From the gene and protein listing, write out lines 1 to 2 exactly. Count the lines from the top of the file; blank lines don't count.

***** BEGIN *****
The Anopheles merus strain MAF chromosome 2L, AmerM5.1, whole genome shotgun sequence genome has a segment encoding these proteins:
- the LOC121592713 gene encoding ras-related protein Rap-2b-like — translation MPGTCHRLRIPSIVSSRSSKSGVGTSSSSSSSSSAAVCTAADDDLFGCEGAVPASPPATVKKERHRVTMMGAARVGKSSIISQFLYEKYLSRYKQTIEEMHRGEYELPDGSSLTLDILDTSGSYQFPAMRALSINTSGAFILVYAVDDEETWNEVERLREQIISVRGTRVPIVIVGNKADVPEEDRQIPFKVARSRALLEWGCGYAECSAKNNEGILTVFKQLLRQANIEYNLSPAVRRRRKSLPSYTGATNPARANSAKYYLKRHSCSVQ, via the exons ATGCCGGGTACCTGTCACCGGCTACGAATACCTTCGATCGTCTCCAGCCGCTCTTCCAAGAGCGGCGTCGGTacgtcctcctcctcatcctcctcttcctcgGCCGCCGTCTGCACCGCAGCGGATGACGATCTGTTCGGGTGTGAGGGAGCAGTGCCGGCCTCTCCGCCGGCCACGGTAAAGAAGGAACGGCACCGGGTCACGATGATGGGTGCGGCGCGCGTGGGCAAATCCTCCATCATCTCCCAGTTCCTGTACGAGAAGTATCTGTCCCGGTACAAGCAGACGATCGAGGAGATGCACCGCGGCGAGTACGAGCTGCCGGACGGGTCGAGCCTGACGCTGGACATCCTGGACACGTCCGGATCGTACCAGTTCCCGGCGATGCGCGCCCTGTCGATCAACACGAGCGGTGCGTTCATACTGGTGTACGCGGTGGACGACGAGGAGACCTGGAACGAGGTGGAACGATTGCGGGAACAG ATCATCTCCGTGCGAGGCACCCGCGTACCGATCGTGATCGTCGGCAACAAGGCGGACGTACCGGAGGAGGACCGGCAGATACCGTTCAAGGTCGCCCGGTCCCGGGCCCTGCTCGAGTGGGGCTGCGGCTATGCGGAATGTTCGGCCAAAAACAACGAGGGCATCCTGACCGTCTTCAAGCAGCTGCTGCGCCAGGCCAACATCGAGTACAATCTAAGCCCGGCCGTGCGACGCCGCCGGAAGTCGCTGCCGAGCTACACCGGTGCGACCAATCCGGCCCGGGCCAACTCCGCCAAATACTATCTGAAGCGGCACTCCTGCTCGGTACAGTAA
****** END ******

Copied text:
The Anopheles merus strain MAF chromosome 2L, AmerM5.1, whole genome shotgun sequence genome has a segment encoding these proteins:
- the LOC121592713 gene encoding ras-related protein Rap-2b-like — translation MPGTCHRLRIPSIVSSRSSKSGVGTSSSSSSSSSAAVCTAADDDLFGCEGAVPASPPATVKKERHRVTMMGAARVGKSSIISQFLYEKYLSRYKQTIEEMHRGEYELPDGSSLTLDILDTSGSYQFPAMRALSINTSGAFILVYAVDDEETWNEVERLREQIISVRGTRVPIVIVGNKADVPEEDRQIPFKVARSRALLEWGCGYAECSAKNNEGILTVFKQLLRQANIEYNLSPAVRRRRKSLPSYTGATNPARANSAKYYLKRHSCSVQ, via the exons ATGCCGGGTACCTGTCACCGGCTACGAATACCTTCGATCGTCTCCAGCCGCTCTTCCAAGAGCGGCGTCGGTacgtcctcctcctcatcctcctcttcctcgGCCGCCGTCTGCACCGCAGCGGATGACGATCTGTTCGGGTGTGAGGGAGCAGTGCCGGCCTCTCCGCCGGCCACGGTAAAGAAGGAACGGCACCGGGTCACGATGATGGGTGCGGCGCGCGTGGGCAAATCCTCCATCATCTCCCAGTTCCTGTACGAGAAGTATCTGTCCCGGTACAAGCAGACGATCGAGGAGATGCACCGCGGCGAGTACGAGCTGCCGGACGGGTCGAGCCTGACGCTGGACATCCTGGACACGTCCGGATCGTACCAGTTCCCGGCGATGCGCGCCCTGTCGATCAACACGAGCGGTGCGTTCATACTGGTGTACGCGGTGGACGACGAGGAGACCTGGAACGAGGTGGAACGATTGCGGGAACAG ATCATCTCCGTGCGAGGCACCCGCGTACCGATCGTGATCGTCGGCAACAAGGCGGACGTACCGGAGGAGGACCGGCAGATACCGTTCAAGGTCGCCCGGTCCCGGGCCCTGCTCGAGTGGGGCTGCGGCTATGCGGAATGTTCGGCCAAAAACAACGAGGGCATCCTGACCGTCTTCAAGCAGCTGCTGCGCCAGGCCAACATCGAGTACAATCTAAGCCCGGCCGTGCGACGCCGCCGGAAGTCGCTGCCGAGCTACACCGGTGCGACCAATCCGGCCCGGGCCAACTCCGCCAAATACTATCTGAAGCGGCACTCCTGCTCGGTACAGTAA